By Rebecca Jacobs, Posted on January 18, 2021

The Chignecto Isthmus is the narrow strip of land bridging Nova Scotia and New Brunswick. As the only transportation corridor between Nova Scotia and mainland Canada, the isthmus is vitally important for local communities and nature alike. Unfortunately, the region faces many threats–from natural habitat fragmentation to risk of flooding exacerbated by rising sea levels. The vulnerability and importance of the Chignecto Isthmus is why Community Forests has been protecting and restoring forest in the region since 2014. Most recently, we are proud to be part of collective effort by conservation groups, Indigenous organizations, the provincial governments, and other stakeholder groups working together to create a long-term conservation plan for the region.

Map of Chignecto Isthmus region

At Community Forests, we continually strive to walk the talk. That is why we are using the forests we steward to put into practice our innovative approach to forest management: climate-adaptive restoration. This approach prioritizes forest restoration, biodiversity restoration, and climate change resilience so that we can ensure the land we have the honour of stewarding thrives for generations to come. With the support of the New Brunswick Environmental Trust Fund, this project is growing quickly. In 2020, we were able to successfully secure 275 acres of forest—and just this month, we secured an additional 400 acres of land to replant, restore, and protect!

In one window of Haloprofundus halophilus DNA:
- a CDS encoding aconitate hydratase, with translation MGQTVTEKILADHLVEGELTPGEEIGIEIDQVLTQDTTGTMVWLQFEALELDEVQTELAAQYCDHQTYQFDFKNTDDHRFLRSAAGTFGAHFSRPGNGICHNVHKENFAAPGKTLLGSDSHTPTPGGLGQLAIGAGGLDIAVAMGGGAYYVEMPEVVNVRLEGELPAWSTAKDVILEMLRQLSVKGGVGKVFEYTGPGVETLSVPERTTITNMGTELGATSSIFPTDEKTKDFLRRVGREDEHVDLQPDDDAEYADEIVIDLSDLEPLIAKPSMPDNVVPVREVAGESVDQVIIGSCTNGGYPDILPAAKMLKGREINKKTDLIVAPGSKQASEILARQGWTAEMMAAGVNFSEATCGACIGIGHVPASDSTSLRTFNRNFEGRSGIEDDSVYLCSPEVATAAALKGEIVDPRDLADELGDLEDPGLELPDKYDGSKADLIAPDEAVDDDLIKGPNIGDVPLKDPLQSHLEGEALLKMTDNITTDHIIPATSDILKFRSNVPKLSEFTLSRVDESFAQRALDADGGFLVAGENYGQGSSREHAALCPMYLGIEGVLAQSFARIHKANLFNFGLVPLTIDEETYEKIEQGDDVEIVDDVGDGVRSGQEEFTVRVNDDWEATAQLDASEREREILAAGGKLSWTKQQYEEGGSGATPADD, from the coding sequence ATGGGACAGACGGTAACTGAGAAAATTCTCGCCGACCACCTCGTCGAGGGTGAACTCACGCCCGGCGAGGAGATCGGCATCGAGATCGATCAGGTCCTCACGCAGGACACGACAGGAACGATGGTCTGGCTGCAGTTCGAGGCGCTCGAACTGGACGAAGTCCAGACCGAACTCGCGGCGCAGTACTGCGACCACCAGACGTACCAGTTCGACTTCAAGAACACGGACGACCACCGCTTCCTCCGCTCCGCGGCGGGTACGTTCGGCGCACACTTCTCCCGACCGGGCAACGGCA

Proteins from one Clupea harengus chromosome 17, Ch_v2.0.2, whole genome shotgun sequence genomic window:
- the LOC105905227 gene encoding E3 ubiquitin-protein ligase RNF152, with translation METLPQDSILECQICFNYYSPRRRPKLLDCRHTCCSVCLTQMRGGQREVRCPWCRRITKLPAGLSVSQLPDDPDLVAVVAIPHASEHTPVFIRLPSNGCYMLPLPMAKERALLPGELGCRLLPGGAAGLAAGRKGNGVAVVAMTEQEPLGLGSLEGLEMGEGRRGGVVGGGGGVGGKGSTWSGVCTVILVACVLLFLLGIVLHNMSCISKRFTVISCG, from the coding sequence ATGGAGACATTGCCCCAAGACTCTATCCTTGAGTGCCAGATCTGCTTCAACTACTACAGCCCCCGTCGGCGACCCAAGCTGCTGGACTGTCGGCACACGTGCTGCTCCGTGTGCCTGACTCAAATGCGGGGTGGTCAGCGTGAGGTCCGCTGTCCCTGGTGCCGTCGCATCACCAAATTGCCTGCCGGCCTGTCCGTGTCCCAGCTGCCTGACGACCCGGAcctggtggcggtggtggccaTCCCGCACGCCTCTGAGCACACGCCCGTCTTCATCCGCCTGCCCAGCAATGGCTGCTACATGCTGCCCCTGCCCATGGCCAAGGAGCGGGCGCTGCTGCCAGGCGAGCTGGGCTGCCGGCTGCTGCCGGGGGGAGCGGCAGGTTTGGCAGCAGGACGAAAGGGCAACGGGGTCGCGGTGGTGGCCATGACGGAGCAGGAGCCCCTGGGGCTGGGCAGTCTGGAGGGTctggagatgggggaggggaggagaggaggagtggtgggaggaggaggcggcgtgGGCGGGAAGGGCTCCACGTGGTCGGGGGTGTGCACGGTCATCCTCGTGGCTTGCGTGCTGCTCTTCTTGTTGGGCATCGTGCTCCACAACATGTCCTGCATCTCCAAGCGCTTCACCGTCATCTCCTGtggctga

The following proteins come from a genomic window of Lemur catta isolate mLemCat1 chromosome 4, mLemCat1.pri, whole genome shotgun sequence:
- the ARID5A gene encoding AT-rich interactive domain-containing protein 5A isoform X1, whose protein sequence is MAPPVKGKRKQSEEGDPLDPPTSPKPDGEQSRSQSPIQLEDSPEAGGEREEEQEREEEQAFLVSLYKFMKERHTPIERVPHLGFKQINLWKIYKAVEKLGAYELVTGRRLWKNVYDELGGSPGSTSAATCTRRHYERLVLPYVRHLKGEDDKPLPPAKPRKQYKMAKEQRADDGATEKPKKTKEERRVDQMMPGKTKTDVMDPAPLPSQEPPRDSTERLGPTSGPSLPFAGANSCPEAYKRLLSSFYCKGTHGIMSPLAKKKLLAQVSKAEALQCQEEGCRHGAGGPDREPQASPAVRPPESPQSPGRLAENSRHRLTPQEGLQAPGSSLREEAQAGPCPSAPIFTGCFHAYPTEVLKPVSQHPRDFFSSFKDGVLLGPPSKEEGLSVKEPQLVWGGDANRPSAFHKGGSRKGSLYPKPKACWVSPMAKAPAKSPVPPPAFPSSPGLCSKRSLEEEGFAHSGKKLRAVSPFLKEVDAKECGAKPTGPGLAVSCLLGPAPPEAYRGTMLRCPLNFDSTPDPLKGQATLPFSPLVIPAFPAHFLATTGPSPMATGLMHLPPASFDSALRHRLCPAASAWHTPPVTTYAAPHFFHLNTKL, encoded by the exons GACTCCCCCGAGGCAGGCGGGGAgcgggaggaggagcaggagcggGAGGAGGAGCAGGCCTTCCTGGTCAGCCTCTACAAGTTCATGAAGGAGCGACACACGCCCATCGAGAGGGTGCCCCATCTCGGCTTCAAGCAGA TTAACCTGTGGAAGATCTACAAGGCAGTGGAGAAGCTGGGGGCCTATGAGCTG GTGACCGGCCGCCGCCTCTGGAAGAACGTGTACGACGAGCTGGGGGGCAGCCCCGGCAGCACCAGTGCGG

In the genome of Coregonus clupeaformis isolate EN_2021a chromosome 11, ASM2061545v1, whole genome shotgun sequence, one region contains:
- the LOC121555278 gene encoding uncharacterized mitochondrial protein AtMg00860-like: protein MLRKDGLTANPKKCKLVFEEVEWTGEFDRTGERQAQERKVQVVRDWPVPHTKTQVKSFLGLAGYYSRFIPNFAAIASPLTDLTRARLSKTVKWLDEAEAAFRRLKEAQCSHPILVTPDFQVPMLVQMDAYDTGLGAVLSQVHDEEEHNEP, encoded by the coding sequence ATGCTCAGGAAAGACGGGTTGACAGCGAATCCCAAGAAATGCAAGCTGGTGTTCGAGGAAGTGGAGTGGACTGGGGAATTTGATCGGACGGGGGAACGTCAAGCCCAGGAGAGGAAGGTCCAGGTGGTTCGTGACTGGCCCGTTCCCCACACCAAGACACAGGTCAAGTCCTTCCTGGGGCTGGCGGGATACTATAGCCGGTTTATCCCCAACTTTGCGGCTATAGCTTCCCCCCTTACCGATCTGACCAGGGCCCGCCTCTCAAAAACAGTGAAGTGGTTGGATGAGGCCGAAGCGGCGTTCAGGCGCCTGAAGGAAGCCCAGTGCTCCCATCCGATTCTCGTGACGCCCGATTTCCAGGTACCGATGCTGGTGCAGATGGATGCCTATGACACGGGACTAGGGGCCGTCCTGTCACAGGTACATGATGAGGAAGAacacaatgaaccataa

Our goals with these growing forests are threefold:

  1. To provide wildlife zones and corridors for the area’s unique fauna, including 36 at-risk species,
  2. restore forested lands in order to mitigate risk of flooding,
  3. and ensure the long-term climate resilience of the land.

Acadian Forest Manager Megan surveys one of Community Forests' new forests

What does this look like in practice?

In October, our Acadian Forest team completed forest regeneration surveys in order to assess the climate-resilience capacity of the properties under our care. Using this data, we then create property-specific restoration management plans that make use of climate adaptive silviculture tools and practices—all with the end goal of increasing the forests’ resilience.

As part of our experimental management strategy, the regeneration surveys are also key in tracking changes in the forest over time. Our management plans are reflexive to the evolving conditions of a living forest, and our team revises the management plans when needed. In leading by example, we hope to inspire others to take a climate-adaptive approach in forest restoration and management.

We know that the future forest depends on our actions today.

That’s why we planted over 110,000 new climate adaptive trees on the isthmus in 2020. This year we’re teaming up again with our friends at Community Forests CanadaOne Tree Planted, and Tree Canada to plant more than 350,000 trees in our forest restoration sites across the special Chignecto region! We’ll be planting a diversity of Acadian forest species like red oak, white pine, and red spruce.

 


 

P.S. To learn more about sustainable forest management with a focus on climate adaptation, check out the recent article in the Atlantic Forestry Review discussing recommendations for woodlot owners with an eye on the changing climate. You can also check out Understanding Change: a short video examining how the changing climate will affect the broader Wabanaki-Acadian Forest.